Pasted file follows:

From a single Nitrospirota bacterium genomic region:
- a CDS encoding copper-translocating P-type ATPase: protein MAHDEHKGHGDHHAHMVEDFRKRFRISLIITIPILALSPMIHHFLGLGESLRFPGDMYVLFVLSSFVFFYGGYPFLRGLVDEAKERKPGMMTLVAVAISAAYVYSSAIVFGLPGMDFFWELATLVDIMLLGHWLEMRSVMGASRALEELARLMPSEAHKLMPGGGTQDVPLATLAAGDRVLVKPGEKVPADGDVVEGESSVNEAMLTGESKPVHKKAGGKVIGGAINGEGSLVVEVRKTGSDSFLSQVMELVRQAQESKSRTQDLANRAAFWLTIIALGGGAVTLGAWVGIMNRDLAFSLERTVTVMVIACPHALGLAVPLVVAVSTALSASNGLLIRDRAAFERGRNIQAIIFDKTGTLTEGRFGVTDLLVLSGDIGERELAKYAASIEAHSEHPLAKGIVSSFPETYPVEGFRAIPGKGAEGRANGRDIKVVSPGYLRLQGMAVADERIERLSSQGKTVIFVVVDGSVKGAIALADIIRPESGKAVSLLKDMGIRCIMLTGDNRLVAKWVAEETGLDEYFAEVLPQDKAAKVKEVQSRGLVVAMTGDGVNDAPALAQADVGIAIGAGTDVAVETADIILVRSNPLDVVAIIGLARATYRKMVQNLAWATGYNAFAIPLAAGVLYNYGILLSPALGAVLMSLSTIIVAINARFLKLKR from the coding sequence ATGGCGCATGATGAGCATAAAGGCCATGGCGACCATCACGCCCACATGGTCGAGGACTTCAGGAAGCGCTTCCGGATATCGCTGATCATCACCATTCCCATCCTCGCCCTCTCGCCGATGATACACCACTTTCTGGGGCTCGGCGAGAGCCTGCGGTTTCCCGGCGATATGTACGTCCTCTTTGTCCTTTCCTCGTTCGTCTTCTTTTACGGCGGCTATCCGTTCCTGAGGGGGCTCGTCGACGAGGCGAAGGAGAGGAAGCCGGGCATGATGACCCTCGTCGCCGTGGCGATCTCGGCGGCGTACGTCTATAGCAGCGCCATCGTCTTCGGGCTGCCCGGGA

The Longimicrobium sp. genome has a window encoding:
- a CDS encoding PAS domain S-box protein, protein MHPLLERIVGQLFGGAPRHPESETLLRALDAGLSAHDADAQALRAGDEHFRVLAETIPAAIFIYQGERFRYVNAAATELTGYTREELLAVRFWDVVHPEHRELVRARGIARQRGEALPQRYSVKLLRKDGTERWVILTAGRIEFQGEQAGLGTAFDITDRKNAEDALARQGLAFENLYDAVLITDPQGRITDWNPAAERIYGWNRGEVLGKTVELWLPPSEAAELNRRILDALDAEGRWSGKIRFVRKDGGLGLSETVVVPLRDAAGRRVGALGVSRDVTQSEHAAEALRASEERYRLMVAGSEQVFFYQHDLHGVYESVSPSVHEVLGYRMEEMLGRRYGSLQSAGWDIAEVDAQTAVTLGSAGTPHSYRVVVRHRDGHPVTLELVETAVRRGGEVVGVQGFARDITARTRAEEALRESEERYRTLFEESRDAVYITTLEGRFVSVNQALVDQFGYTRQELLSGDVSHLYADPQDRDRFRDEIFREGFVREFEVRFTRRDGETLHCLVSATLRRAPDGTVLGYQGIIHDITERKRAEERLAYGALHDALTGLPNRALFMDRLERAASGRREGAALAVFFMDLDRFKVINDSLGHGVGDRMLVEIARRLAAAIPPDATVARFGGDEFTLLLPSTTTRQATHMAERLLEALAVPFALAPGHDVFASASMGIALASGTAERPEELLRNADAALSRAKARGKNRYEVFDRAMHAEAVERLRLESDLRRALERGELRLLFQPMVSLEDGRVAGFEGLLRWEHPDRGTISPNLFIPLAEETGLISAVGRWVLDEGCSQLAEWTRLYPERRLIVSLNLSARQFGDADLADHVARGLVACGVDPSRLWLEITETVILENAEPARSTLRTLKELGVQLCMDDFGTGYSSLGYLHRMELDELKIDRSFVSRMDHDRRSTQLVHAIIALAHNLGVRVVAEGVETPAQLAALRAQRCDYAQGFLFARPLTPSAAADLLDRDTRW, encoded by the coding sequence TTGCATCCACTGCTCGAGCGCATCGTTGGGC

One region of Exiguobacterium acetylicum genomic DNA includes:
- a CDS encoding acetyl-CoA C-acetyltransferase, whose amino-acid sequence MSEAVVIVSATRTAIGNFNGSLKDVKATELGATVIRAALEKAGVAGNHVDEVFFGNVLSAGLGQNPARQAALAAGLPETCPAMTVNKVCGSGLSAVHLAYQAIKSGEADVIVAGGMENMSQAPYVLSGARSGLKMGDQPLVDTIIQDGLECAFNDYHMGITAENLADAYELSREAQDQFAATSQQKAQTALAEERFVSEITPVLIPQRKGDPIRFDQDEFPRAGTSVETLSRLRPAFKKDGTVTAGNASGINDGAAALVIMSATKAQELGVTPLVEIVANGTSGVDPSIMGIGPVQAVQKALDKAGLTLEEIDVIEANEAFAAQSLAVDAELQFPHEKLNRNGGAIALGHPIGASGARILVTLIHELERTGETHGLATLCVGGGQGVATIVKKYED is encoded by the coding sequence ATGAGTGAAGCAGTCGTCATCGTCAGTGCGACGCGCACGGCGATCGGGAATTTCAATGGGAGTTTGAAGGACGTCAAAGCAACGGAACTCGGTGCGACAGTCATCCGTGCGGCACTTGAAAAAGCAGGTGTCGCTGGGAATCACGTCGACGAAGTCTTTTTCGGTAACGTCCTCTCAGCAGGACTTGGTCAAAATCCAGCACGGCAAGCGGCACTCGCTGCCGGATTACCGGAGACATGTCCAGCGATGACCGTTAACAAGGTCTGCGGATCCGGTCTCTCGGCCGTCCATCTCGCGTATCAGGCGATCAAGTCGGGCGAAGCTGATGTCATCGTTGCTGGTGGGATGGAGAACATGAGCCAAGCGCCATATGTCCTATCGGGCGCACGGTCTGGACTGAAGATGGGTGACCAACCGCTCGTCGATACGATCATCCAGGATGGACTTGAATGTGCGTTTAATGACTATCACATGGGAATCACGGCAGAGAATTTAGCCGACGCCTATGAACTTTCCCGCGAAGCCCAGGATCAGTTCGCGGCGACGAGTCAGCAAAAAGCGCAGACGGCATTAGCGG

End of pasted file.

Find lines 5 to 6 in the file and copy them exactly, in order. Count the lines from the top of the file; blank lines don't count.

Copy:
One region of Exiguobacterium acetylicum genomic DNA includes:
- a CDS encoding acetyl-CoA C-acetyltransferase, whose amino-acid sequence MSEAVVIVSATRTAIGNFNGSLKDVKATELGATVIRAALEKAGVAGNHVDEVFFGNVLSAGLGQNPARQAALAAGLPETCPAMTVNKVCGSGLSAVHLAYQAIKSGEADVIVAGGMENMSQAPYVLSGARSGLKMGDQPLVDTIIQDGLECAFNDYHMGITAENLADAYELSREAQDQFAATSQQKAQTALAEERFVSEITPVLIPQRKGDPIRFDQDEFPRAGTSVETLSRLRPAFKKDGTVTAGNASGINDGAAALVIMSATKAQELGVTPLVEIVANGTSGVDPSIMGIGPVQAVQKALDKAGLTLEEIDVIEANEAFAAQSLAVDAELQFPHEKLNRNGGAIALGHPIGASGARILVTLIHELERTGETHGLATLCVGGGQGVATIVKKYED is encoded by the coding sequence ATGAGTGAAGCAGTCGTCATCGTCAGTGCGACGCGCACGGCGATCGGGAATTTCAATGGGAGTTTGAAGGACGTCAAAGCAACGGAACTCGGTGCGACAGTCATCCGTGCGGCACTTGAAAAAGCAGGTGTCGCTGGGAATCACGTCGACGAAGTCTTTTTCGGTAACGTCCTCTCAGCAGGACTTGGTCAAAATCCAGCACGGCAAGCGGCACTCGCTGCCGGATTACCGGAGACATGTCCAGCGATGACCGTTAACAAGGTCTGCGGATCCGGTCTCTCGGCCGTCCATCTCGCGTATCAGGCGATCAAGTCGGGCGAAGCTGATGTCATCGTTGCTGGTGGGATGGAGAACATGAGCCAAGCGCCATATGTCCTATCGGGCGCACGGTCTGGACTGAAGATGGGTGACCAACCGCTCGTCGATACGATCATCCAGGATGGACTTGAATGTGCGTTTAATGACTATCACATGGGAATCACGGCAGAGAATTTAGCCGACGCCTATGAACTTTCCCGCGAAGCCCAGGATCAGTTCGCGGCGACGAGTCAGCAAAAAGCGCAGACGGCATTAGCGG